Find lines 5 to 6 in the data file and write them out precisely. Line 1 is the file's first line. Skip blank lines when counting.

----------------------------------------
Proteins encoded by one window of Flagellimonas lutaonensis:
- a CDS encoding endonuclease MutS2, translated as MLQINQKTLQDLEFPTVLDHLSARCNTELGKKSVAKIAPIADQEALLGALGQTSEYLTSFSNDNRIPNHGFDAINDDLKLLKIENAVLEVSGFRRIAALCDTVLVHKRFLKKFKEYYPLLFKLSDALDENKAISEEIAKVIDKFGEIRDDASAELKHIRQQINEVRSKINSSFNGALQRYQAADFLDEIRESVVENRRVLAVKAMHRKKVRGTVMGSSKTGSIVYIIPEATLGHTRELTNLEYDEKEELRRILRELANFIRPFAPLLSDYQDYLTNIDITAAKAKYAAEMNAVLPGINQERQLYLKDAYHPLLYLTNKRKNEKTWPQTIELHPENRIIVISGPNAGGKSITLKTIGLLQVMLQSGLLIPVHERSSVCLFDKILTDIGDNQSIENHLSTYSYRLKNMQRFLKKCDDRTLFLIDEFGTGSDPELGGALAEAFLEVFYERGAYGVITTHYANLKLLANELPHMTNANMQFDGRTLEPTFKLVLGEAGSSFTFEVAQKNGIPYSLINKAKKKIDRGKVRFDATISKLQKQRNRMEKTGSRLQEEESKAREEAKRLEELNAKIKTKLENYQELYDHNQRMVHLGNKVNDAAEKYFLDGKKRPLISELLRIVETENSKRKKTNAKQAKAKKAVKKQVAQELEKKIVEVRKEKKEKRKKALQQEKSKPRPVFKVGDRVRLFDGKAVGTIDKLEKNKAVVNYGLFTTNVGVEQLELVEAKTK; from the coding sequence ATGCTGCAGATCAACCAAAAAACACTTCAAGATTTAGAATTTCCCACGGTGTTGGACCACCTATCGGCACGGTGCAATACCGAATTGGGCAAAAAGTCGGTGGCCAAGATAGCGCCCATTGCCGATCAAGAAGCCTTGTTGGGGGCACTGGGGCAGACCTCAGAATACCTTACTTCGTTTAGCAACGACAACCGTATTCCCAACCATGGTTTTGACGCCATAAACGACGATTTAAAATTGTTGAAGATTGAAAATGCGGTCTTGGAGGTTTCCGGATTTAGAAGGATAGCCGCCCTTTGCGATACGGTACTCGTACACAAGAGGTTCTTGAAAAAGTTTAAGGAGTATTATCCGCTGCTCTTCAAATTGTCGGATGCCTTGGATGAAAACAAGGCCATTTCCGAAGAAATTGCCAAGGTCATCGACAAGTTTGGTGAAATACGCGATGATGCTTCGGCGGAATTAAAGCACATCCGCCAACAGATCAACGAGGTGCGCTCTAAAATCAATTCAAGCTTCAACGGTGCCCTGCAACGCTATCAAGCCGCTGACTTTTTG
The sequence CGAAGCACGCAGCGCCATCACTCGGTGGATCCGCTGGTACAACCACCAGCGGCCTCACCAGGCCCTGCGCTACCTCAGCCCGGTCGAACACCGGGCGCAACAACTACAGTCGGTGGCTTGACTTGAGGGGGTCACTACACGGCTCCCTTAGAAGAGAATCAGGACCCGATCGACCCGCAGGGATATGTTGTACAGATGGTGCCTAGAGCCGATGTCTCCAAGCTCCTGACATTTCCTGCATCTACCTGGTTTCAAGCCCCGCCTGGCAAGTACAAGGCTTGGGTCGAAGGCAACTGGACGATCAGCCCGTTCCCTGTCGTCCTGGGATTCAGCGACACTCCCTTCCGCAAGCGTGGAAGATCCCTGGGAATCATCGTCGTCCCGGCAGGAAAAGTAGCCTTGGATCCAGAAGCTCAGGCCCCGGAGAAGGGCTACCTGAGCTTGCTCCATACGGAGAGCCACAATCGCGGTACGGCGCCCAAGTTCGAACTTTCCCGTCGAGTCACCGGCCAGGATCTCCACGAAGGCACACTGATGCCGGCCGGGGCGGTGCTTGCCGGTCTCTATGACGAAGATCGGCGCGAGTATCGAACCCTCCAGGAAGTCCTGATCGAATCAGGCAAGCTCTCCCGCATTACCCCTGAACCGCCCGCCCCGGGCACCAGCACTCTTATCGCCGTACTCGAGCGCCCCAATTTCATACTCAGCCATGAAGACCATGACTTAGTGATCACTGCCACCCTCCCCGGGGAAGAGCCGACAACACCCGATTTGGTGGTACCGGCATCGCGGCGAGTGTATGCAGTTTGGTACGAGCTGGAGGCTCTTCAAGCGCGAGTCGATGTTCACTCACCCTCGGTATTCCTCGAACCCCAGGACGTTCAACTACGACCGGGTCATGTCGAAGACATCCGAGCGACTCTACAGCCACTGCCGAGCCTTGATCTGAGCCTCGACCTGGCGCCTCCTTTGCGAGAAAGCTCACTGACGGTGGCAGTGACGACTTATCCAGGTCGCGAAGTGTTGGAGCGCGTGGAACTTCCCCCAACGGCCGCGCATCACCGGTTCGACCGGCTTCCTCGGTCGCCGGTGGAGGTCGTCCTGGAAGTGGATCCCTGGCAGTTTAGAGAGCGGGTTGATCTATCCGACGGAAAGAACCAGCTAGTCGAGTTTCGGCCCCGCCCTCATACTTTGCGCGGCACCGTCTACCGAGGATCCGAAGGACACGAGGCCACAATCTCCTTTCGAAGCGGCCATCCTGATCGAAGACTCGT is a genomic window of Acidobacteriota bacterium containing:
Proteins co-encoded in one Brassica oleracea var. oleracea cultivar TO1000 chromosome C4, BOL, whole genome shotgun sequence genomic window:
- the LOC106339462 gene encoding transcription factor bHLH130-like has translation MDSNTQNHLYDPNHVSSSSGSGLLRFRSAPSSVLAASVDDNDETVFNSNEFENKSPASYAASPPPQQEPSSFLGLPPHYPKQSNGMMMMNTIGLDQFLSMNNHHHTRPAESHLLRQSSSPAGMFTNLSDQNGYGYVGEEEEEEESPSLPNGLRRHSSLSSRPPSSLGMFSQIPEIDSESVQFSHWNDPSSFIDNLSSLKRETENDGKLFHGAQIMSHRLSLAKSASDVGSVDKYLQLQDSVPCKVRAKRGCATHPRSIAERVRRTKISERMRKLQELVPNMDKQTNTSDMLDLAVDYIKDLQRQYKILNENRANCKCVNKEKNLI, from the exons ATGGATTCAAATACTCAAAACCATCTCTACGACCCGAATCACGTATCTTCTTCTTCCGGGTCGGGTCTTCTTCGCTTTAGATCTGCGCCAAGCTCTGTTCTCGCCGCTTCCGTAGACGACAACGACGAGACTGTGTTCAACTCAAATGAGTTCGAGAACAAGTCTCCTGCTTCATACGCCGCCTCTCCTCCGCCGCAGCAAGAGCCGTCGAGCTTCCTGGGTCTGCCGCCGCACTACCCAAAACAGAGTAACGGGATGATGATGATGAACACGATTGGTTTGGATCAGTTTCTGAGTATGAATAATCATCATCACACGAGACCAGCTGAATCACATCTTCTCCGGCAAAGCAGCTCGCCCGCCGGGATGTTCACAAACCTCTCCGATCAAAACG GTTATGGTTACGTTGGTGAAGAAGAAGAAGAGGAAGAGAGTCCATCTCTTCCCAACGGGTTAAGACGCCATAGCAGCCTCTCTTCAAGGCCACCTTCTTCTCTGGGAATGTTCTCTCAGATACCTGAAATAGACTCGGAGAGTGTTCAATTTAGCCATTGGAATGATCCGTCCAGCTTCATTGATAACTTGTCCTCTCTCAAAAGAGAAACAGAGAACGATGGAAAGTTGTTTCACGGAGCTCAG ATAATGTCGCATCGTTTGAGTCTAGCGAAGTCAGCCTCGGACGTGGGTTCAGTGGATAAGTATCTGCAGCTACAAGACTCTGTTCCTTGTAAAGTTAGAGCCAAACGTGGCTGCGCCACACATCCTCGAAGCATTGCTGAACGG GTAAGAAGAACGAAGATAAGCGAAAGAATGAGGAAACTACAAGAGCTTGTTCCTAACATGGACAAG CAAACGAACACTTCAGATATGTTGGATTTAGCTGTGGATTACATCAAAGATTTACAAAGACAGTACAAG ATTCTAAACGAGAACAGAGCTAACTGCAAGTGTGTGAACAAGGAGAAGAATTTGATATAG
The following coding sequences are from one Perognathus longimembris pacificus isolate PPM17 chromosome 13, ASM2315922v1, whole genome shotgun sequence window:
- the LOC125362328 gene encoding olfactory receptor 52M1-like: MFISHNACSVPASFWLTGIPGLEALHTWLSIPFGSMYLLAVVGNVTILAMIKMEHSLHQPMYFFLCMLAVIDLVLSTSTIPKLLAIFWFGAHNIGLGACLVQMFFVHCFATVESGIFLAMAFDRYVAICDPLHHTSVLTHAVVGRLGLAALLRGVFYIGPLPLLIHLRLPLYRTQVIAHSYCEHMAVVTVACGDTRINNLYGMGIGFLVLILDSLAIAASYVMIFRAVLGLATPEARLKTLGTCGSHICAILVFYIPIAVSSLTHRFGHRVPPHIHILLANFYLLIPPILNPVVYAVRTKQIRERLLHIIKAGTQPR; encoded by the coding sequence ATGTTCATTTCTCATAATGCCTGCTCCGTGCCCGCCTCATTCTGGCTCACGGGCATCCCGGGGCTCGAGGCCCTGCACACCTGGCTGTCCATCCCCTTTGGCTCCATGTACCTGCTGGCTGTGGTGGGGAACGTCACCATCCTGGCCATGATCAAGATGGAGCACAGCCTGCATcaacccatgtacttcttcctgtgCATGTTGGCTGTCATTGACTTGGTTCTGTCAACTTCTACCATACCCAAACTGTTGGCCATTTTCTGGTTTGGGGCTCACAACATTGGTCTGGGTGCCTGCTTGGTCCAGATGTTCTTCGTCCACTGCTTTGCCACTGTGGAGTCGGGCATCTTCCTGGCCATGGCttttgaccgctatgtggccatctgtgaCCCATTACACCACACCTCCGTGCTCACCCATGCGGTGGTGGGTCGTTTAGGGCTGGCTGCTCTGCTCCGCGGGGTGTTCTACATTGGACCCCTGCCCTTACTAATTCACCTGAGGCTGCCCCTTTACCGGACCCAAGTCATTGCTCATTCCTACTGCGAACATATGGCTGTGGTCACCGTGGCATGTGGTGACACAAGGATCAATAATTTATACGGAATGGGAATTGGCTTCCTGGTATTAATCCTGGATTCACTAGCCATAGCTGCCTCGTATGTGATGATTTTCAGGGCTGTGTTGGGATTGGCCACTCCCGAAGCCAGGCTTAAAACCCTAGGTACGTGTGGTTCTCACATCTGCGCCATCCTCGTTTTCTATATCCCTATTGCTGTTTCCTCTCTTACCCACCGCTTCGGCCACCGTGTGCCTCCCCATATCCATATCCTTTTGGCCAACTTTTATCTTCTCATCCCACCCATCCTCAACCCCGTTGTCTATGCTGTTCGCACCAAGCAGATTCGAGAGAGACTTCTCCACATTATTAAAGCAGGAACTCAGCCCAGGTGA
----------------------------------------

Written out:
- the LOC106339462 gene encoding transcription factor bHLH130-like has translation MDSNTQNHLYDPNHVSSSSGSGLLRFRSAPSSVLAASVDDNDETVFNSNEFENKSPASYAASPPPQQEPSSFLGLPPHYPKQSNGMMMMNTIGLDQFLSMNNHHHTRPAESHLLRQSSSPAGMFTNLSDQNGYGYVGEEEEEEESPSLPNGLRRHSSLSSRPPSSLGMFSQIPEIDSESVQFSHWNDPSSFIDNLSSLKRETENDGKLFHGAQIMSHRLSLAKSASDVGSVDKYLQLQDSVPCKVRAKRGCATHPRSIAERVRRTKISERMRKLQELVPNMDKQTNTSDMLDLAVDYIKDLQRQYKILNENRANCKCVNKEKNLI, from the exons ATGGATTCAAATACTCAAAACCATCTCTACGACCCGAATCACGTATCTTCTTCTTCCGGGTCGGGTCTTCTTCGCTTTAGATCTGCGCCAAGCTCTGTTCTCGCCGCTTCCGTAGACGACAACGACGAGACTGTGTTCAACTCAAATGAGTTCGAGAACAAGTCTCCTGCTTCATACGCCGCCTCTCCTCCGCCGCAGCAAGAGCCGTCGAGCTTCCTGGGTCTGCCGCCGCACTACCCAAAACAGAGTAACGGGATGATGATGATGAACACGATTGGTTTGGATCAGTTTCTGAGTATGAATAATCATCATCACACGAGACCAGCTGAATCACATCTTCTCCGGCAAAGCAGCTCGCCCGCCGGGATGTTCACAAACCTCTCCGATCAAAACG GTTATGGTTACGTTGGTGAAGAAGAAGAAGAGGAAGAGAGTCCATCTCTTCCCAACGGGTTAAGACGCCATAGCAGCCTCTCTTCAAGGCCACCTTCTTCTCTGGGAATGTTCTCTCAGATACCTGAAATAGACTCGGAGAGTGTTCAATTTAGCCATTGGAATGATCCGTCCAGCTTCATTGATAACTTGTCCTCTCTCAAAAGAGAAACAGAGAACGATGGAAAGTTGTTTCACGGAGCTCAG ATAATGTCGCATCGTTTGAGTCTAGCGAAGTCAGCCTCGGACGTGGGTTCAGTGGATAAGTATCTGCAGCTACAAGACTCTGTTCCTTGTAAAGTTAGAGCCAAACGTGGCTGCGCCACACATCCTCGAAGCATTGCTGAACGG GTAAGAAGAACGAAGATAAGCGAAAGAATGAGGAAACTACAAGAGCTTGTTCCTAACATGGACAAG CAAACGAACACTTCAGATATGTTGGATTTAGCTGTGGATTACATCAAAGATTTACAAAGACAGTACAAG ATTCTAAACGAGAACAGAGCTAACTGCAAGTGTGTGAACAAGGAGAAGAATTTGATATAG
The following coding sequences are from one Perognathus longimembris pacificus isolate PPM17 chromosome 13, ASM2315922v1, whole genome shotgun sequence window: